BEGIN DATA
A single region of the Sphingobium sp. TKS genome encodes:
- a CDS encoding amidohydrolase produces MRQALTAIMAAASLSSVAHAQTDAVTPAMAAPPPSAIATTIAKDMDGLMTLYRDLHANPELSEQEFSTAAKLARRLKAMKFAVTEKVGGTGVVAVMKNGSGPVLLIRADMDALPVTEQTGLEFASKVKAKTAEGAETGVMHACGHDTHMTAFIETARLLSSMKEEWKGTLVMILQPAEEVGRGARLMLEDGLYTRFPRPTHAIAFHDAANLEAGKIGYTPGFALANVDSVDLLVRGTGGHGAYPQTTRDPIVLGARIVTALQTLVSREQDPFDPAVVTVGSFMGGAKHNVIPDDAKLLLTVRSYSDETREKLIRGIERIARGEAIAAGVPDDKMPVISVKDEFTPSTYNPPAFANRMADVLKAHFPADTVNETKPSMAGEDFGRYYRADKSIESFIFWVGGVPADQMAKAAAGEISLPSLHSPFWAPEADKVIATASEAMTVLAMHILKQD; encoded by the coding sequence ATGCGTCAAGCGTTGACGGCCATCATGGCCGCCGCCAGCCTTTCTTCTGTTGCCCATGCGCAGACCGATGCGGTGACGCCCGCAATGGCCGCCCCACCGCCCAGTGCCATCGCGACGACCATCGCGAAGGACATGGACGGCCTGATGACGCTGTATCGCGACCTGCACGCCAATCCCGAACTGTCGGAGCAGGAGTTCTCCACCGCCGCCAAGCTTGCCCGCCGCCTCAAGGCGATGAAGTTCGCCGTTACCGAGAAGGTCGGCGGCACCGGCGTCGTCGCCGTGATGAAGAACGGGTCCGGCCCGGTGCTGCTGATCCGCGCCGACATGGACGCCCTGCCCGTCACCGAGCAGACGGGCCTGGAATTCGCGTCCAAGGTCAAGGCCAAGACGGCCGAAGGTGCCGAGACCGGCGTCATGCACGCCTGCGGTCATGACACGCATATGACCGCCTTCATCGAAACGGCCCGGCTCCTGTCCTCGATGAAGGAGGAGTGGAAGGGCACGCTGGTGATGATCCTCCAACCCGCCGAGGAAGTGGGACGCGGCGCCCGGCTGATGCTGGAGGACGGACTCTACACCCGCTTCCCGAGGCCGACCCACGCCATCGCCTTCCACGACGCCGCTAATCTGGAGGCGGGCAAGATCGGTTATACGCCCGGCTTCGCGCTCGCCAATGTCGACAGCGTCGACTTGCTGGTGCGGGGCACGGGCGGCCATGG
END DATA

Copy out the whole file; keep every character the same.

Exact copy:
A single region of the Sphingobium sp. TKS genome encodes:
- a CDS encoding amidohydrolase produces MRQALTAIMAAASLSSVAHAQTDAVTPAMAAPPPSAIATTIAKDMDGLMTLYRDLHANPELSEQEFSTAAKLARRLKAMKFAVTEKVGGTGVVAVMKNGSGPVLLIRADMDALPVTEQTGLEFASKVKAKTAEGAETGVMHACGHDTHMTAFIETARLLSSMKEEWKGTLVMILQPAEEVGRGARLMLEDGLYTRFPRPTHAIAFHDAANLEAGKIGYTPGFALANVDSVDLLVRGTGGHGAYPQTTRDPIVLGARIVTALQTLVSREQDPFDPAVVTVGSFMGGAKHNVIPDDAKLLLTVRSYSDETREKLIRGIERIARGEAIAAGVPDDKMPVISVKDEFTPSTYNPPAFANRMADVLKAHFPADTVNETKPSMAGEDFGRYYRADKSIESFIFWVGGVPADQMAKAAAGEISLPSLHSPFWAPEADKVIATASEAMTVLAMHILKQD; encoded by the coding sequence ATGCGTCAAGCGTTGACGGCCATCATGGCCGCCGCCAGCCTTTCTTCTGTTGCCCATGCGCAGACCGATGCGGTGACGCCCGCAATGGCCGCCCCACCGCCCAGTGCCATCGCGACGACCATCGCGAAGGACATGGACGGCCTGATGACGCTGTATCGCGACCTGCACGCCAATCCCGAACTGTCGGAGCAGGAGTTCTCCACCGCCGCCAAGCTTGCCCGCCGCCTCAAGGCGATGAAGTTCGCCGTTACCGAGAAGGTCGGCGGCACCGGCGTCGTCGCCGTGATGAAGAACGGGTCCGGCCCGGTGCTGCTGATCCGCGCCGACATGGACGCCCTGCCCGTCACCGAGCAGACGGGCCTGGAATTCGCGTCCAAGGTCAAGGCCAAGACGGCCGAAGGTGCCGAGACCGGCGTCATGCACGCCTGCGGTCATGACACGCATATGACCGCCTTCATCGAAACGGCCCGGCTCCTGTCCTCGATGAAGGAGGAGTGGAAGGGCACGCTGGTGATGATCCTCCAACCCGCCGAGGAAGTGGGACGCGGCGCCCGGCTGATGCTGGAGGACGGACTCTACACCCGCTTCCCGAGGCCGACCCACGCCATCGCCTTCCACGACGCCGCTAATCTGGAGGCGGGCAAGATCGGTTATACGCCCGGCTTCGCGCTCGCCAATGTCGACAGCGTCGACTTGCTGGTGCGGGGCACGGGCGGCCATGG